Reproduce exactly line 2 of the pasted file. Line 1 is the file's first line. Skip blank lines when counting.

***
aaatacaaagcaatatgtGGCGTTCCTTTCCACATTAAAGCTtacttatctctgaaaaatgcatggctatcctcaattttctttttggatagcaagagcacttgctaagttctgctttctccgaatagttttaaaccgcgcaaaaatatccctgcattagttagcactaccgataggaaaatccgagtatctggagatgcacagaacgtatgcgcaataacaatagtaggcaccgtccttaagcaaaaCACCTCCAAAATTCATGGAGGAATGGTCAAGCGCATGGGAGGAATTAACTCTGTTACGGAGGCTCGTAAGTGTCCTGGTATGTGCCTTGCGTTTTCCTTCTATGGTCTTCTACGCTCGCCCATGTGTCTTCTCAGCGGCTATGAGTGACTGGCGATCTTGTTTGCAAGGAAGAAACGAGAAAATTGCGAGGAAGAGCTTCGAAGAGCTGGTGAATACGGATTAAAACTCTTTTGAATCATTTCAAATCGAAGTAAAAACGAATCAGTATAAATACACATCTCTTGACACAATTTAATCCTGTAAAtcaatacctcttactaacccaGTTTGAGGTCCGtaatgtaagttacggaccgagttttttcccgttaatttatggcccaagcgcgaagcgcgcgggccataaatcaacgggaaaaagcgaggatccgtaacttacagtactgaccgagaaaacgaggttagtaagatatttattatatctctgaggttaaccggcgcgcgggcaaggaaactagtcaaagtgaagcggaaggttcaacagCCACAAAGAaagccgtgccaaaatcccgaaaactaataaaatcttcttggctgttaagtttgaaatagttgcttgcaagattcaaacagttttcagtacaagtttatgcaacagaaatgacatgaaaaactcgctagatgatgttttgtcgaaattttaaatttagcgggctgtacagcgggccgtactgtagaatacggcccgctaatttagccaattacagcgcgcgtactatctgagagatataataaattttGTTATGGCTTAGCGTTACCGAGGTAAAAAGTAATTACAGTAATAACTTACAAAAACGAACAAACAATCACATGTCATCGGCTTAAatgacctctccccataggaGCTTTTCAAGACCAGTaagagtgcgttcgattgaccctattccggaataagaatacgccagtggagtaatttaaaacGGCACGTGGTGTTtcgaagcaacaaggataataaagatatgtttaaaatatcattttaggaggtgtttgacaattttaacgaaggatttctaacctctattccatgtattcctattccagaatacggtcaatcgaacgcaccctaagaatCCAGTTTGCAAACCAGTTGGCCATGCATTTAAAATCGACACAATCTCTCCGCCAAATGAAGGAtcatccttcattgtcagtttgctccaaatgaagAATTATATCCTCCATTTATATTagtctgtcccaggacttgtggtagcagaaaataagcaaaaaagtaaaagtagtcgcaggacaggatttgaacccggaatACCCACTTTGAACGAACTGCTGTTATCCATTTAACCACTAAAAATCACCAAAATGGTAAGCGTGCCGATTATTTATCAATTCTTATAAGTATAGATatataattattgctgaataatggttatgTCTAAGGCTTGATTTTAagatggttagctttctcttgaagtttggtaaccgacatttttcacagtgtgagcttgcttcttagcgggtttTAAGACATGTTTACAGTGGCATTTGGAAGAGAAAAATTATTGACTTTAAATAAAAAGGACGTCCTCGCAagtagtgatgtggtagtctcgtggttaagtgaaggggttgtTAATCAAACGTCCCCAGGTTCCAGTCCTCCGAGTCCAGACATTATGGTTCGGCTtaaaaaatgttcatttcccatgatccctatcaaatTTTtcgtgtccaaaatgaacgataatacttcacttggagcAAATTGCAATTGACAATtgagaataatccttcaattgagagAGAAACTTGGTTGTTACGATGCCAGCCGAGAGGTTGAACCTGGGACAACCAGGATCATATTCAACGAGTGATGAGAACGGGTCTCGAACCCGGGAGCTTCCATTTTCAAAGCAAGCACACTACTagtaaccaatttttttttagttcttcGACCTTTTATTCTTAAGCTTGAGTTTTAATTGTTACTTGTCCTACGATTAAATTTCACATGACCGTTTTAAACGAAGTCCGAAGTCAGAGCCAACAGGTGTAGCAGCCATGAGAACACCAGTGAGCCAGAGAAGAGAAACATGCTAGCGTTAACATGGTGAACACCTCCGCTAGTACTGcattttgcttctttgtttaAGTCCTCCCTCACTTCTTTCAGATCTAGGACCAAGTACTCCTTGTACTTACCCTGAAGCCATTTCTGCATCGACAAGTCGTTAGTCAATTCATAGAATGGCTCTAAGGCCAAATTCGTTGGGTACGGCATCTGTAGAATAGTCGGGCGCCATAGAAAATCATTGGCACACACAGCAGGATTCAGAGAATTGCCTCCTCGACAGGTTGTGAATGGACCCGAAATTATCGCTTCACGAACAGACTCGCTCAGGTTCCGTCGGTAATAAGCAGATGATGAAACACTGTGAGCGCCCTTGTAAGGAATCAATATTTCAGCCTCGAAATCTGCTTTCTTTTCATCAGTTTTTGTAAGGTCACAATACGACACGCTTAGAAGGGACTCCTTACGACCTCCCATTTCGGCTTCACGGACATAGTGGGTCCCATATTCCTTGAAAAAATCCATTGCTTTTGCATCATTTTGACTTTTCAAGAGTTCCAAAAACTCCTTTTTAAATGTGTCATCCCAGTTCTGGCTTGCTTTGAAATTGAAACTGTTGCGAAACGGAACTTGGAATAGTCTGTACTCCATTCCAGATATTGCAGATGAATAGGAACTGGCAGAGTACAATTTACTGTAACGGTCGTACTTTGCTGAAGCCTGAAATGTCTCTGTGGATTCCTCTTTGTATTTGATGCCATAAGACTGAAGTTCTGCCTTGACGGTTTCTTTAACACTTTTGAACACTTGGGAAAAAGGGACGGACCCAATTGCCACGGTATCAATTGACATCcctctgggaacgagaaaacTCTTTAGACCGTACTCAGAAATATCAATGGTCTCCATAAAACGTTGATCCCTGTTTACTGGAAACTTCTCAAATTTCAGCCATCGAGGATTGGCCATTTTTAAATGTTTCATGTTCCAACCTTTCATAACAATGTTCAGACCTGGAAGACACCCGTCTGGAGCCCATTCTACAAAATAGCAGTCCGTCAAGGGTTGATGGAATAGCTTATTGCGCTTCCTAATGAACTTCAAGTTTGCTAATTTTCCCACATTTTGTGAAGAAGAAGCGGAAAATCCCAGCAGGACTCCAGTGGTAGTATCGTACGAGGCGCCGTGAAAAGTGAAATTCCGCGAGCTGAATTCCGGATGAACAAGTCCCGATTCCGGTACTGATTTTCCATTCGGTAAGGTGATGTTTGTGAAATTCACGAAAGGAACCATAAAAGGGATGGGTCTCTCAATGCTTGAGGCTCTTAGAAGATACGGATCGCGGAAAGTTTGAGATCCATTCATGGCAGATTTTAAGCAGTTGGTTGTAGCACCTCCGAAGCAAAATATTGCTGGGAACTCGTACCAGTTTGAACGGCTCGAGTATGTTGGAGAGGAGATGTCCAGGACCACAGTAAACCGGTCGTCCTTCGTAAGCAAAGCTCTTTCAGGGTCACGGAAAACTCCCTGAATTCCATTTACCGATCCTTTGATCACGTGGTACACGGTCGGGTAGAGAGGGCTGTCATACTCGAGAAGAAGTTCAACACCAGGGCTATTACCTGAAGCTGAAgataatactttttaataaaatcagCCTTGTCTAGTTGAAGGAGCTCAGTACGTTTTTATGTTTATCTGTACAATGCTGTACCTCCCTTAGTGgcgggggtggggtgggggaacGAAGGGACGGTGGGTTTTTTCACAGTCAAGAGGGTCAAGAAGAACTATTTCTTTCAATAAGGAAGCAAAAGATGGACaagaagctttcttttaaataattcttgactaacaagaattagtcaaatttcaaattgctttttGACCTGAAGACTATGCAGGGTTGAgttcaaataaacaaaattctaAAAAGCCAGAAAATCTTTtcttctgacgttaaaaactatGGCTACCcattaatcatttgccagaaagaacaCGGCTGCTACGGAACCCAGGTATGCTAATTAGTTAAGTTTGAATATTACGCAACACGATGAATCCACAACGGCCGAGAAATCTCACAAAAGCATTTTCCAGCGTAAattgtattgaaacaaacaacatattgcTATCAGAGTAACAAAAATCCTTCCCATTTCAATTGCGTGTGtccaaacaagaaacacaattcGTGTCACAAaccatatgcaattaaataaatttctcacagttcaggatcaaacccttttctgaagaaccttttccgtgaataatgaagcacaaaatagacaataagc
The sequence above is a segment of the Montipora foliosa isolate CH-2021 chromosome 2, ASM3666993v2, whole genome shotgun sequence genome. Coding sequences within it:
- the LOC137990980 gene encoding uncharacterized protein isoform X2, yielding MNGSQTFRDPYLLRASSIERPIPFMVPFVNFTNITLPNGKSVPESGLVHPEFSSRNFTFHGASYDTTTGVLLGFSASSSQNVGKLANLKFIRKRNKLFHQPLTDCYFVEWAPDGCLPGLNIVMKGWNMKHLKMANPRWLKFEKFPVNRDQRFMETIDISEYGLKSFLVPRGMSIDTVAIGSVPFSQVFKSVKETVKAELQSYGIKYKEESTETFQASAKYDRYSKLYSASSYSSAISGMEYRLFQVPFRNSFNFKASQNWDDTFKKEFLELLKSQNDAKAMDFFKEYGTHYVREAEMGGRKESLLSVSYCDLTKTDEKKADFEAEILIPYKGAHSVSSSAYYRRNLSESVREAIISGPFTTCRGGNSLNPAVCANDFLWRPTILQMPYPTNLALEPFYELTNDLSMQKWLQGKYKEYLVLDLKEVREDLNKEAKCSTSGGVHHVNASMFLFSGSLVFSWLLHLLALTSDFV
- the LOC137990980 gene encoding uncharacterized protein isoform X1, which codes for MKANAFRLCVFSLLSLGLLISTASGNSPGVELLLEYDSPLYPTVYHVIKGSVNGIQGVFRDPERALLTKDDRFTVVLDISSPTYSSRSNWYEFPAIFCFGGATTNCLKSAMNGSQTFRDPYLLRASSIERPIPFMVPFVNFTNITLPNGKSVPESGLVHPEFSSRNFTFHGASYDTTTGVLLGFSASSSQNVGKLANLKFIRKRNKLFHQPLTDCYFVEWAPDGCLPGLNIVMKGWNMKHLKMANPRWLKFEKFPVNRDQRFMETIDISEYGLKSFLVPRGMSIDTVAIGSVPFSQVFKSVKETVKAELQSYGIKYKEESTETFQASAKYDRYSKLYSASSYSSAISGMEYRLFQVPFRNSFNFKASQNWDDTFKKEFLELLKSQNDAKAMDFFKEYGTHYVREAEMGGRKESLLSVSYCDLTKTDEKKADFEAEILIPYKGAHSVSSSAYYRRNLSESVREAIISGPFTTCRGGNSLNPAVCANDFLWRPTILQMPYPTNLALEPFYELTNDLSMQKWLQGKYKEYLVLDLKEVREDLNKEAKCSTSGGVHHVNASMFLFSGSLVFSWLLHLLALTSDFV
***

The sequence above is a segment of the Montipora foliosa isolate CH-2021 chromosome 2, ASM3666993v2, whole genome shotgun sequence genome. Coding sequences within it: